Detroit-based Filmmakers Nick George [AKA Dr. Sushi] and Jacob Hurwitz-Goodman just launched their new music documentary series, Far Off Sounds with the online premiere of the first episode “Songs of the Snake Handlers,” which dives into the world of Appalachian snake charmers and the hypnotic, rock’n’roll gospel sounds that fuel the Holy Spirit.
Two more episodes are being released online September 10th & 12th, which will culminate in a benefit concert on September 14th at the Jam Handy building in New Center. As part of the fundraiser drive to continue the series, an online auction is now live, ending at 11:59 p.m on the night of the benefit. Rather than seeking production funds by way of the overcrowded Kickstarter website, the filmmakers asked Detroiters and friends to donate works of art, goods, services, and off-the-wall activities of value for an online auction. The eclectic mix of auction items includes an original copy of Dave Bixby’s “Ode To Quetzalcoatl”, cooking classes, custom-woodworking, works by Nate Young and John Olson of local noise legends Wolf Eyes, and more. Performers at the benefit event include local avant-techno unit Traag, Lenny Stoofy and the Ice Cream Gang, Dakota Bones, and Horatio Clam.
“Far Off Sounds” is a new kind of music series; a hybrid of ethnographic documentary, music video, and travelogue. After years enmeshed in Detroit music scenes, George and Hurwitz-Goodman turned their lenses outward and into distant lands and hidden pockets close to home. The “Far Off Sounds” web series, that serves as a platform to connect the dots between the drumbeat of an African village and the pounding rhythm of Detroit techno; between the amplified songs of Orca whales and the electric guitar solos of psychedelic rock. The show tells discreet, intimate stories in the service of the larger, infinitely complex story of music on earth. In each of the short episodes, the filmmakers guide viewers on an exploration of the beautiful, strange and varied ways that people use, play, and connect with music around the country, from a heavy-metal festival aboard a luxury cruise-ship, to renegade noise shows on Tampa’s streets. Hurwitz-Goodman on the series,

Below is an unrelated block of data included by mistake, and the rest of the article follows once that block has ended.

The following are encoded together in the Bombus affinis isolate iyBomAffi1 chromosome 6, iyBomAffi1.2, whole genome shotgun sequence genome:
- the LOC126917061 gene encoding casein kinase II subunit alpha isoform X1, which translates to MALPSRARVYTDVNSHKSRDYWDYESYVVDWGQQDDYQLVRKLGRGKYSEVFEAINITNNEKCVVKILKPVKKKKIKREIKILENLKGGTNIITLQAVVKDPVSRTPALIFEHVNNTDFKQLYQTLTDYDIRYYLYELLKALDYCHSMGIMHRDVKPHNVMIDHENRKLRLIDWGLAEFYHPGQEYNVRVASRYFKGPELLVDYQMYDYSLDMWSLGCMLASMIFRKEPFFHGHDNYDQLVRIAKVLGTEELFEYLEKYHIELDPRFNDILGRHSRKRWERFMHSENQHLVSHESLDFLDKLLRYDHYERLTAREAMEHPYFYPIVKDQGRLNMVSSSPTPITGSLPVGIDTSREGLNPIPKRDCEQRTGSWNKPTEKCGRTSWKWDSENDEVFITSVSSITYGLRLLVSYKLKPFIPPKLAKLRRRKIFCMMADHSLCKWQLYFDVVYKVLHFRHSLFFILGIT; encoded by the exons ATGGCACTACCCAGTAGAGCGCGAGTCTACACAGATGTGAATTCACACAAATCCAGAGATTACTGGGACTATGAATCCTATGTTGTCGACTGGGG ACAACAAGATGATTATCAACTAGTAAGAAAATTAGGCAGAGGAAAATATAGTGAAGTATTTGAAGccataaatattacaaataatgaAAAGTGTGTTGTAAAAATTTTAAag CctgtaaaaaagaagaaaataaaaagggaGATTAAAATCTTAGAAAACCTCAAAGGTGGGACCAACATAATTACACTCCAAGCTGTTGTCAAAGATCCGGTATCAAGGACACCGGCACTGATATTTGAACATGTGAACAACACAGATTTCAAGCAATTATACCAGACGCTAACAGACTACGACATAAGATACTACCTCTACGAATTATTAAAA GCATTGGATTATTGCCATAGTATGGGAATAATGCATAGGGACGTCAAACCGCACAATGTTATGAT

Growing up in this city and being a filmmaker, I’ve always been kind of jealous of my friends in bands. It seems like music provides this outlet, this sort of stream of consciousness emotional expression that’s not as easily accomplished through film. So I often find myself looking for ways of trying to combine the two forms. This series gives us an exciting forum for that combination.”
Through playing music and organizing events over the years I’ve become increasingly more connected and involved with not only Detroit-based music but national and global musical communities as well,” George said. “I’ve been exploring unique music experiences as long as I can remember, this show just feels right. It makes sense to me.”
Nick George and Jacob Hurwitz-Goodman are two Detroit filmmakers who share an affinity for raw soulful experiences from around the world. They share the duties of hosting, editing, interviewing, and filming, offering a refreshing dynamism not usually found in documentary. Hurwitz-Goodman’s past works include the feature length Detroit Threat Management, and shorts Tamale Tapes, Sitting Shiva, and Incinerator, which aired on PBS in 2011. George’s work includes an ongoing exploration into modern Indonesian music. He is also a co-organizer of Noise Brunch and Scrummage Fest.